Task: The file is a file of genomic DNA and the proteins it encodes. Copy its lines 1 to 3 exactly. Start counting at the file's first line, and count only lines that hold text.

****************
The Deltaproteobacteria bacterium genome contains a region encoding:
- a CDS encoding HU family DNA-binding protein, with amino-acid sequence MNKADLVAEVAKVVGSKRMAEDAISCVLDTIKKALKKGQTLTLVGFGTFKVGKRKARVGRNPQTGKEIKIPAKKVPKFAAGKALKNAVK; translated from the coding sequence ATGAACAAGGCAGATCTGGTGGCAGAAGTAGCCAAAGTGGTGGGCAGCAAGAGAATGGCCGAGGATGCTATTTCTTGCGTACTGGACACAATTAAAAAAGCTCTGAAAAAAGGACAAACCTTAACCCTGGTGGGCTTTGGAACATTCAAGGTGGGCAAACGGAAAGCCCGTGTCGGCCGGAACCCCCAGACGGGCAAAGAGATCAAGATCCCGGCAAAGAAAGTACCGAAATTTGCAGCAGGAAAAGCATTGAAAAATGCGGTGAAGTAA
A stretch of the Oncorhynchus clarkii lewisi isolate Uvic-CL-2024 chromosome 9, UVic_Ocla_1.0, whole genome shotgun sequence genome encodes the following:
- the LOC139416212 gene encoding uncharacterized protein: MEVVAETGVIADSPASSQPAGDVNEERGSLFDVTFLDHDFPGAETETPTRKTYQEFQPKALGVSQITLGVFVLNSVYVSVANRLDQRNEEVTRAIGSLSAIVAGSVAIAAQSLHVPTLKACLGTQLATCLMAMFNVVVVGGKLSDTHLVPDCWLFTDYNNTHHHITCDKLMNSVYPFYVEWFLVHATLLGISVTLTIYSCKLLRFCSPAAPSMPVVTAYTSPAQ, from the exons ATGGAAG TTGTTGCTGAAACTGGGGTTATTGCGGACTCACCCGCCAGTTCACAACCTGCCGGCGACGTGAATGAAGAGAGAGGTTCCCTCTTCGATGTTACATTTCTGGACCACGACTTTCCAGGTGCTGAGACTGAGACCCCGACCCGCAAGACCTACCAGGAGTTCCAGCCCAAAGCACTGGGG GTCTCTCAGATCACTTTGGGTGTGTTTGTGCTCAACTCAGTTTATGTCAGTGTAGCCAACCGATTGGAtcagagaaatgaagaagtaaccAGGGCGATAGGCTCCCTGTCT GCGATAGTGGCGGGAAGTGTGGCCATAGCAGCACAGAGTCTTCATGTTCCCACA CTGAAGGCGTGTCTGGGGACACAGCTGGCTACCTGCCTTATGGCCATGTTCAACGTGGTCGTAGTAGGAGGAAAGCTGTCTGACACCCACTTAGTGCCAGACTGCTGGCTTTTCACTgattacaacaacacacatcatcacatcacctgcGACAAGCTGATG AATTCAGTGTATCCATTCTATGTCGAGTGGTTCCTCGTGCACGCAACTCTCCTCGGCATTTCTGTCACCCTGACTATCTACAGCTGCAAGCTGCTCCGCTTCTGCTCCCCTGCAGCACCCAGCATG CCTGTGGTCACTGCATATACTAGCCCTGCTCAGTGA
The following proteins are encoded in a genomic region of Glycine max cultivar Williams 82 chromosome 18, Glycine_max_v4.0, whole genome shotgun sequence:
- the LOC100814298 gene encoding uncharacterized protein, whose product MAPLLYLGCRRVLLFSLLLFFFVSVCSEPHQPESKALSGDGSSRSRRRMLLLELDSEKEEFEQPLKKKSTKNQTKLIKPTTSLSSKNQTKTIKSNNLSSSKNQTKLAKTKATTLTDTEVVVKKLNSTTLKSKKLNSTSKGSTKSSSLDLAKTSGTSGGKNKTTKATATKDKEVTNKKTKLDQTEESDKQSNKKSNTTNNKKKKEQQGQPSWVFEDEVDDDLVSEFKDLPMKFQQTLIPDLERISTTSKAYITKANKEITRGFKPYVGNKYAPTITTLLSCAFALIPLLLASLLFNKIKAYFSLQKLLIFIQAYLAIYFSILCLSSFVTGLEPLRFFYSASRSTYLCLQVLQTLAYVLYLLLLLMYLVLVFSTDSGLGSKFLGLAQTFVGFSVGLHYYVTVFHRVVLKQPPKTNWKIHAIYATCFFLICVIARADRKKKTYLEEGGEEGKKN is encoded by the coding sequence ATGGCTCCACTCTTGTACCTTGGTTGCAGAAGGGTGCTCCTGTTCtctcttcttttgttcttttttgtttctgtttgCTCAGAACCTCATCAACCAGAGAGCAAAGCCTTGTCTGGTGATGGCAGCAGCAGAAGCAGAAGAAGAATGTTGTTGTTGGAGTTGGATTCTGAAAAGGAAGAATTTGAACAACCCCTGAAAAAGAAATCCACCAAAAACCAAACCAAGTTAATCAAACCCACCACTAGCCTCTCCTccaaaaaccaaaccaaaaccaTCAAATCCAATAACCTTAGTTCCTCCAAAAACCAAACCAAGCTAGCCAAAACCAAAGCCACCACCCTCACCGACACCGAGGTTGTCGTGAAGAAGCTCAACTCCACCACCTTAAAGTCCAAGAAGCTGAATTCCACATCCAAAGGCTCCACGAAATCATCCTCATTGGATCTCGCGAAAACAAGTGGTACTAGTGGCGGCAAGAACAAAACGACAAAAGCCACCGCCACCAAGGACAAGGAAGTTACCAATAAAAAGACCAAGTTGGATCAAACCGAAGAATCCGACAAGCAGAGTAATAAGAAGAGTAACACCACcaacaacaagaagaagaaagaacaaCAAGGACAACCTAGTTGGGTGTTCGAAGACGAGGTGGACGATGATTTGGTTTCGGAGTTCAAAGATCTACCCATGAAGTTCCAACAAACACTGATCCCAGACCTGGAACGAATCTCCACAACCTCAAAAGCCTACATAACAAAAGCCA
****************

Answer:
The Deltaproteobacteria bacterium genome contains a region encoding:
- a CDS encoding HU family DNA-binding protein, with amino-acid sequence MNKADLVAEVAKVVGSKRMAEDAISCVLDTIKKALKKGQTLTLVGFGTFKVGKRKARVGRNPQTGKEIKIPAKKVPKFAAGKALKNAVK; translated from the coding sequence ATGAACAAGGCAGATCTGGTGGCAGAAGTAGCCAAAGTGGTGGGCAGCAAGAGAATGGCCGAGGATGCTATTTCTTGCGTACTGGACACAATTAAAAAAGCTCTGAAAAAAGGACAAACCTTAACCCTGGTGGGCTTTGGAACATTCAAGGTGGGCAAACGGAAAGCCCGTGTCGGCCGGAACCCCCAGACGGGCAAAGAGATCAAGATCCCGGCAAAGAAAGTACCGAAATTTGCAGCAGGAAAAGCATTGAAAAATGCGGTGAAGTAA
A stretch of the Oncorhynchus clarkii lewisi isolate Uvic-CL-2024 chromosome 9, UVic_Ocla_1.0, whole genome shotgun sequence genome encodes the following: